Corporate influence on Universities

Academics need to be concerned about “the corporatization of university research,” according to Dr. Arthur Schafer, the director of the Centre for Professional and Applied Ethics at the University of Manitoba.

 Business’s funding of research is resulting in studies that support corporate profit rather than truth, Schafer told Athabasca University faculty at the Learning Services Conference, held in Edmonton at the end of October 1999.

 As government has reduced its funding for research, corporation have stepped in to fill the gap.  They set the research agenda, censor findings, and decide what will be published.  Ultimately any research they fund must support corporate profits.  “It is very difficult to speak or publish without corporate funding,” said Schafer.

 Schafer said for universities to have the trust of the public they must be independent.  To be independent they must be publicly financed.

 During the 1950s and 1960s the military funded much of university studies and set the research agenda.  Today business has replaced the military industrial complex as the primary source of funding for scientific research.  Two of the principal financiers are agri-business and pharmaceutical manufacturers.

 Soil degradation has replaced the green house effect as the most important environmental problem.  In its search for more efficient ways to produce foods stuffs, agri-business is destroying the quality of soil, air and water. Genetically modified food is becoming more commonplace.  Although it lacks in nutritional value, it is less costly and more profitable to produce.

 Pharmaceutical companies are controlling the research of medical faculty and funding the teaching of medical students.

 There is a 20 percent gap between results found from research funded by pharmaceutical companies and that done independently.  Ninety-eight percent of the results are favourable to new drugs when pharmacy companies fund the research.  When the research is independent of drug companies, it is less than 80 percent favourable.

 One of the reasons is the way research is designed.  Also, findings are “fudged” or data is lost.  Researchers, who speak out against the interference of business, make themselves “permanently unemployable.”

 Normally when people are hired they have the tools to do their jobs, but in universities, said Schafer, research grants and the tools come from corporate funding.  There may not be “conscious corruption,” but accepting funding from corporations puts researchers in a conflict of interest situation.

 Ideally, researchers should be disinterestedly (or impartially) pursuing truth.  The medical researcher and practitioner should have an obligation to the patient and to the truth, not to a pharmaceutical company that provides “a free trip to Florida.”

 In market place transactions, consumers accept the need for “caveat emptor” (buyer beware), but in the physician’s office they accept the doctor’s advice on the basis of trust, not knowing the doctor is in a conflict of interest situation and has a “material stake” in the pharmaceuticals he prescribes.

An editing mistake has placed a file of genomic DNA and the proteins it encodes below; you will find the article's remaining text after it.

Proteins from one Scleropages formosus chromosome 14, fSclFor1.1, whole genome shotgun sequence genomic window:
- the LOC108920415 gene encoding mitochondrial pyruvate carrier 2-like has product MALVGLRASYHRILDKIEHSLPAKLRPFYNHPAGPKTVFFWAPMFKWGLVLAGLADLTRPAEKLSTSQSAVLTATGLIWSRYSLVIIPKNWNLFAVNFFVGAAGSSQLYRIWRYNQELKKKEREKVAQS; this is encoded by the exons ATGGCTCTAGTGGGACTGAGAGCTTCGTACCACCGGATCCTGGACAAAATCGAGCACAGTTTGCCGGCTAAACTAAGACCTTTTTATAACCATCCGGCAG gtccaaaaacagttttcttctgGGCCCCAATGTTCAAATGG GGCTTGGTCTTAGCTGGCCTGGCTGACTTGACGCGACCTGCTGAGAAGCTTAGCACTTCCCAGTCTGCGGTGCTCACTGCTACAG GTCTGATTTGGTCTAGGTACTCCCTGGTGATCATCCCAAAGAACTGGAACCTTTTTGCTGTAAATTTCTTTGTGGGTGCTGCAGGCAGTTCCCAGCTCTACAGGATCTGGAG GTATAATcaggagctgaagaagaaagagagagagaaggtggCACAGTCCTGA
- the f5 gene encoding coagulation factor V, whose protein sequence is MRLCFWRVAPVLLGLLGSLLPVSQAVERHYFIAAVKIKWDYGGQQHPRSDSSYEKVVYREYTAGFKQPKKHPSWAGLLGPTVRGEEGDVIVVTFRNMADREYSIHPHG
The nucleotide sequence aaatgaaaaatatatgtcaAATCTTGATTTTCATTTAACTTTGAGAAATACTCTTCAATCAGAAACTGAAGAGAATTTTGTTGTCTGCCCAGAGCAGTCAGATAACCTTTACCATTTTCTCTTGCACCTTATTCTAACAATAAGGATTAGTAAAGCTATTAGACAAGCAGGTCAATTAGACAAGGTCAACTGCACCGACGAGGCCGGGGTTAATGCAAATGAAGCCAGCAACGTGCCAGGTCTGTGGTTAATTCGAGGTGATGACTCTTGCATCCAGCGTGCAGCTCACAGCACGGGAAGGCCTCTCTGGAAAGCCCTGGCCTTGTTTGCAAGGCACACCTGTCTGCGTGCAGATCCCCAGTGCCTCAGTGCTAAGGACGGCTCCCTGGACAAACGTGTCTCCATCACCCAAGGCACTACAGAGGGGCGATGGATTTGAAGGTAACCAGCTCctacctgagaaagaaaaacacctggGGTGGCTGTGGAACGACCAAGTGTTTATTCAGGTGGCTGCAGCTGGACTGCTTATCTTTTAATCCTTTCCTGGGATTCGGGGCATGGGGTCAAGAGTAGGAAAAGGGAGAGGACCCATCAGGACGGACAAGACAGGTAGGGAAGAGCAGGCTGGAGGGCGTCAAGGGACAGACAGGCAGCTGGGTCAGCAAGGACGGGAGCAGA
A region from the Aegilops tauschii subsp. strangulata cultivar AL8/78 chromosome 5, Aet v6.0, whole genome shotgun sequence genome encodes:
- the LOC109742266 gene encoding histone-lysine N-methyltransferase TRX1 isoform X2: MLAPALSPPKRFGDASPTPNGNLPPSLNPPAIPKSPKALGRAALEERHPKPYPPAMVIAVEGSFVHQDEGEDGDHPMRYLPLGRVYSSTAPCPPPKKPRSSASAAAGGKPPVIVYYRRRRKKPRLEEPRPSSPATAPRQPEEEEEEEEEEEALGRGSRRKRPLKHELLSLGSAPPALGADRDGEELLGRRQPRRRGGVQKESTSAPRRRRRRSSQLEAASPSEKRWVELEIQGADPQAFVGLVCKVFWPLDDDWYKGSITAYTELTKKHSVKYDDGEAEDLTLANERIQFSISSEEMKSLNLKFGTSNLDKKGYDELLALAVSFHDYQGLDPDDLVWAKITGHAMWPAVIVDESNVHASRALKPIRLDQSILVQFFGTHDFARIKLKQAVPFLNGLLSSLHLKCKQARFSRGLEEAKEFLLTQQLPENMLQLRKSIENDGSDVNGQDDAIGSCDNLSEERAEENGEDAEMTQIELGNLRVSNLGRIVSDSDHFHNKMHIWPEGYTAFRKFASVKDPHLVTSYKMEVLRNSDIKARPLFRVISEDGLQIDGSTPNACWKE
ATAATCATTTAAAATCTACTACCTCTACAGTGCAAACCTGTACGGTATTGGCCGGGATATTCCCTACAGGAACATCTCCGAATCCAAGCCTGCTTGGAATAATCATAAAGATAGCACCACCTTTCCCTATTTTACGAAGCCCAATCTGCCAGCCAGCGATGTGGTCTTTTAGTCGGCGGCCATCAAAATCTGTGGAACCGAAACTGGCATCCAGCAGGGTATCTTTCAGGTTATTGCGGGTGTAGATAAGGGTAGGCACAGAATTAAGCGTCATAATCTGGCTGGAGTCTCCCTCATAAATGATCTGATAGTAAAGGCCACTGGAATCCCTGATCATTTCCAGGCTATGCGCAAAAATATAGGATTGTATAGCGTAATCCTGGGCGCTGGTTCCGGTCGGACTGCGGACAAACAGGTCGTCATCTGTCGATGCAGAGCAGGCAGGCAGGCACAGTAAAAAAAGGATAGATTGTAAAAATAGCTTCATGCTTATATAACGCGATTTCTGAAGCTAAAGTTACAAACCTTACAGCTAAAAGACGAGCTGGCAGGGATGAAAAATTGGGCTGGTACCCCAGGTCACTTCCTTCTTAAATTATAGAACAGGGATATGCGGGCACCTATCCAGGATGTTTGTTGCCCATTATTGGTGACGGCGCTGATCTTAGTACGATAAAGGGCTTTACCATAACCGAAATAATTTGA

Once researchers have accepted corporate research grants, they usually can not report findings which show problems with company products.

Dr. Nancy Olivieri, a blood specialist at Toronto’s Hospital for Sick Children, reported favorable preliminary data on a drug called deferiprone.  Three years after her first report on deferiprone, which was developed to treat the genetically transmitted blood disorder thalassemia major, Olivieri had changed her mind.
Longer-term data suggested that thalassemia patients might not benefit from deferiprone after all, and that some might even be harmed by it.

That wasn’t the news that the drug company that helped fund the research, Apotex Pharmaceuticals, expected to hear. Suddenly Olivieri found herself subject to legal threats if she presented or published her results.  She was fired from her job at Sick Children’s and only recently was reinstated.

Dr. David Kern, an occupational health specialist at Memorial Hospital in Pawtucket, R.I., faced a similar situation.  He was pressured from a corporate sponsor not to publish negative data, showing a link between lung disease and a workplace environment.

In 1994, Kern gradually discovered a cluster of lung disease cases among workers at Microfibres Inc., a textile manufacturer in Pawtucket. Like Olivieri, he had signed a nondisclosure agreement with Microfibres when he started the research. He claims he has met strong resistance against publication not only from the company but also from the hospital and its affiliated institution, Brown University.

While Kern has received support from some colleagues, his contract was not renewed, after more than a decade as founder and director of the Occupational and Environmental Health Service at Memorial and director of the Brown University Program in Occupational Medicine. The hospital says that the program was terminated for financial reasons.

 Rather than speak out, according to Schafer, most researchers would prefer to avoid any troubles and keep their findings quiet.  The companies become owners of the research and publish only the findings that are favourable.

 Check for more details about these stories.

 The CBC Radio program Ideas broadcast a program called “Undue Influence” October 27 and 28, 1999.  The following describes the broadcast.

Medical research is a public/private collaboration. University scientists depend on the pharmaceutical and biotech industry for funding, the industry turns to scientists for new discoveries, and governments rely on industry to translate discoveries into beneficial products. Physician/journalist Miriam Shuchman delves into what happens when private and public interests collide: research is kept under wraps, and scientists who disagree with a company pay a price.

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